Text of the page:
Manhattan US Attorney Preet Bharara's office is seeking information from businesses dealing in bitcoin on how some of them handled cyber-attacks that hamstrung several exchanges in recent weeks.
Subpoenas have been sent to numerous businesses, including Mt Gox, once the largest bitcoin exchange, as well as other firms that did business with the Tokyo-based company, the source said.
Prosecutors want to know more about the nature of the cyber-attacks on Mt Gox and other exchanges and how those exchanges dealt with them.
Mt Gox halted customer withdrawals on 7 February in response to what it termed unusual activity and yesterday the exchange went dark, leaving customers unable to recover their funds.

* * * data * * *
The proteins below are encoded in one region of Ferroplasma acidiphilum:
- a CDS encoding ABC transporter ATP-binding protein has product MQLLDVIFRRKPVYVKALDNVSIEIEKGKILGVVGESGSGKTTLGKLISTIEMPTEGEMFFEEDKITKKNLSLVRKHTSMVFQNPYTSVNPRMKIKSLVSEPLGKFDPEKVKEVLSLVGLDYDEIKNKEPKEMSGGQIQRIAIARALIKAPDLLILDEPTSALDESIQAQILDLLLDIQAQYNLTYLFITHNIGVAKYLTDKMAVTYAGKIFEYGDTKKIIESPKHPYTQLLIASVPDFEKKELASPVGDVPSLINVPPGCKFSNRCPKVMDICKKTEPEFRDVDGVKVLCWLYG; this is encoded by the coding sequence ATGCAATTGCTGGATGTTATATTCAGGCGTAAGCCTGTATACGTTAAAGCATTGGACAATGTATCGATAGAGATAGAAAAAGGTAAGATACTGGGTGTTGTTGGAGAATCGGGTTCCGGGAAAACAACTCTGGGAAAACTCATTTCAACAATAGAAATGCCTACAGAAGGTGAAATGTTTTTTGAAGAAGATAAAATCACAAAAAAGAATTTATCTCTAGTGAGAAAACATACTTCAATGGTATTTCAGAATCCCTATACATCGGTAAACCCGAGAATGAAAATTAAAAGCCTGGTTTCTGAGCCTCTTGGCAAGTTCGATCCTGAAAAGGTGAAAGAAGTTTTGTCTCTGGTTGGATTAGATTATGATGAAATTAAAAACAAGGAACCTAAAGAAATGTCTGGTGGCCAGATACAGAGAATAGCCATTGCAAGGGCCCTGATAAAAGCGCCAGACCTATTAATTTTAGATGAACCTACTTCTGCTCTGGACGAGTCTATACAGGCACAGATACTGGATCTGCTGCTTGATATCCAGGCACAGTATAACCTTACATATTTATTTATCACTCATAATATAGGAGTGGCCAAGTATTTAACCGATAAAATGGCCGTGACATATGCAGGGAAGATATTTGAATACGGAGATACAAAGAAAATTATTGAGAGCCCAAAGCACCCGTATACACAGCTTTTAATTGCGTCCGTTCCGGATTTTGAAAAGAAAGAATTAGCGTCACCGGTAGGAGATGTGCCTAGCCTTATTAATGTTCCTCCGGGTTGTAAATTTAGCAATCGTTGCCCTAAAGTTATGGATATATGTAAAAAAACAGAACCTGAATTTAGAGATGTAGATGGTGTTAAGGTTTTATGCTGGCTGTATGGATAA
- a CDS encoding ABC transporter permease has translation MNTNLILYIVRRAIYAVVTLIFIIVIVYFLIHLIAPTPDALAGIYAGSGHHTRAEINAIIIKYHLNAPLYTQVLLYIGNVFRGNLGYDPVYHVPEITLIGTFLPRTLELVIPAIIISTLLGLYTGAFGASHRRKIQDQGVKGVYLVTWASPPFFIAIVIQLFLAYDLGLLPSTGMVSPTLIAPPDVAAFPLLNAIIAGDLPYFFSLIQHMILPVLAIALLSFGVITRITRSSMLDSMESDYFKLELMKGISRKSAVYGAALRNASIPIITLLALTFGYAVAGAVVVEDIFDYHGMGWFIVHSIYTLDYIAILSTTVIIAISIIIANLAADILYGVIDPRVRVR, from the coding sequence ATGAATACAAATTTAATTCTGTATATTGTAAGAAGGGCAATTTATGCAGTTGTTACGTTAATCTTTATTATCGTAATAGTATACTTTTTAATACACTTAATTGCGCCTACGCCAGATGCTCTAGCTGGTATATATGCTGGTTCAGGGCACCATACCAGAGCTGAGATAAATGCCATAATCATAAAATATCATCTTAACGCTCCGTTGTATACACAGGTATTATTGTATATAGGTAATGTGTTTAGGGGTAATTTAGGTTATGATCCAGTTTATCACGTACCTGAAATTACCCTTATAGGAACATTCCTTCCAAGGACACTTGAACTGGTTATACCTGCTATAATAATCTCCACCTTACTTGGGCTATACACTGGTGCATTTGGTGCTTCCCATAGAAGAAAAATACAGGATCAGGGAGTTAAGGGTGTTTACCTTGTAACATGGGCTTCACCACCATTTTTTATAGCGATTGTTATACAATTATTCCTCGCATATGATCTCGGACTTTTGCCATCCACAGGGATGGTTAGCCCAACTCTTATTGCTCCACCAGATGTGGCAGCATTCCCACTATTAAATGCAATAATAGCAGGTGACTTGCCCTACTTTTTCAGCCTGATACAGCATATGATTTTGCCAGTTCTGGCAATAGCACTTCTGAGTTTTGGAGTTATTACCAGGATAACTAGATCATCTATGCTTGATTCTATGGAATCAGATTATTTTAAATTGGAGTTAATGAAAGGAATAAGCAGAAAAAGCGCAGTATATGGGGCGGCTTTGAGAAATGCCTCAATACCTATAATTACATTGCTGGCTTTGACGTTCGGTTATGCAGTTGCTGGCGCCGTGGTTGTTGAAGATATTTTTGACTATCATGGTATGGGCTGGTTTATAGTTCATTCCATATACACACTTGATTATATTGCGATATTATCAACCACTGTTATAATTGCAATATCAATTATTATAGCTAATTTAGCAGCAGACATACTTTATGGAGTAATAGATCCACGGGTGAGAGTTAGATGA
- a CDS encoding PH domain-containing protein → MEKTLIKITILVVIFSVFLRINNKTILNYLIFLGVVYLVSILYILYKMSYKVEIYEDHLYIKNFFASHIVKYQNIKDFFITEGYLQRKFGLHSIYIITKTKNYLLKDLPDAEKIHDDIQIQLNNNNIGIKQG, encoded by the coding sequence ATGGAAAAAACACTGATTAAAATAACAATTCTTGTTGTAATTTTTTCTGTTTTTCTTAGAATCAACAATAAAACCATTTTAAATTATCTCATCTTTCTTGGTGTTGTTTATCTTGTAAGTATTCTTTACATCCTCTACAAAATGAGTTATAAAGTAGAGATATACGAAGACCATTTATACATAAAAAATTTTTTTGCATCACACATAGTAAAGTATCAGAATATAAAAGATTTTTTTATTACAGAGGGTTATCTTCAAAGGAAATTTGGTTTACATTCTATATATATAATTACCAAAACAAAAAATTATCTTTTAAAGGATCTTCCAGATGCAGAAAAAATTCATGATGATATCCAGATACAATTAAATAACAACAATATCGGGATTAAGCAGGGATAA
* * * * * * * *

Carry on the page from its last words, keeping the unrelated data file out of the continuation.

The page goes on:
Elsewhere, the head of Mt Gox has said that he remains in Japan and is working with others to solve the company's problems.
"As there is a lot of speculation regarding MtGox and its future, I would like to use this opportunity to reassure everyone that I am still in Japan, and working very hard with the support of different parties to find a solution to our recent issues," Mark Karpeles said in a posting on the Mt Gox website.
He offered no details.
The site went blank after weeks of turmoil as Mt Gox, once the world's biggest bitcoin exchange, suspended withdrawals.
Mr Karpeles told Reuters by email yesterday that Mt Gox was "at a turning point for the business" but did not elaborate.
Efforts to reach Mt Gox employees at the company's offices and Mr Karpeles at his home have been unsuccessful.